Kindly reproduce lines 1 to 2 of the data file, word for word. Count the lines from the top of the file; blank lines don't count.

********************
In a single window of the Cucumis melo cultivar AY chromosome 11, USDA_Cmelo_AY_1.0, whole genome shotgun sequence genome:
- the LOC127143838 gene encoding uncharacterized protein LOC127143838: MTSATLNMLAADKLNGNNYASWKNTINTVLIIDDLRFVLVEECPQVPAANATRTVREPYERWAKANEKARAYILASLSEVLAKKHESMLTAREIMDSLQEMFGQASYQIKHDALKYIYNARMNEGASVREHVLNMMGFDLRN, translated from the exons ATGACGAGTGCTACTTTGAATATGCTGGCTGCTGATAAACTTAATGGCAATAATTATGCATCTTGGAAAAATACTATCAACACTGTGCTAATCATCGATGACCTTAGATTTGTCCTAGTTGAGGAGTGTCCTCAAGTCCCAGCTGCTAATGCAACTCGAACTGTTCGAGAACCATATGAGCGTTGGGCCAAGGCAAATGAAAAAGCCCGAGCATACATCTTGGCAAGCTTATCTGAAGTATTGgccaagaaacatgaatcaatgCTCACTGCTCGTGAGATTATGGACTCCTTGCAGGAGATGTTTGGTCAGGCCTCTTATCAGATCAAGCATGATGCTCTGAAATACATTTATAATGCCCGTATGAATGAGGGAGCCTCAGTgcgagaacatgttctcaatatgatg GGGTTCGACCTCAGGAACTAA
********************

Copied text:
In a single window of the Cucumis melo cultivar AY chromosome 11, USDA_Cmelo_AY_1.0, whole genome shotgun sequence genome:
- the LOC127143838 gene encoding uncharacterized protein LOC127143838: MTSATLNMLAADKLNGNNYASWKNTINTVLIIDDLRFVLVEECPQVPAANATRTVREPYERWAKANEKARAYILASLSEVLAKKHESMLTAREIMDSLQEMFGQASYQIKHDALKYIYNARMNEGASVREHVLNMMGFDLRN, translated from the exons ATGACGAGTGCTACTTTGAATATGCTGGCTGCTGATAAACTTAATGGCAATAATTATGCATCTTGGAAAAATACTATCAACACTGTGCTAATCATCGATGACCTTAGATTTGTCCTAGTTGAGGAGTGTCCTCAAGTCCCAGCTGCTAATGCAACTCGAACTGTTCGAGAACCATATGAGCGTTGGGCCAAGGCAAATGAAAAAGCCCGAGCATACATCTTGGCAAGCTTATCTGAAGTATTGgccaagaaacatgaatcaatgCTCACTGCTCGTGAGATTATGGACTCCTTGCAGGAGATGTTTGGTCAGGCCTCTTATCAGATCAAGCATGATGCTCTGAAATACATTTATAATGCCCGTATGAATGAGGGAGCCTCAGTgcgagaacatgttctcaatatgatg GGGTTCGACCTCAGGAACTAA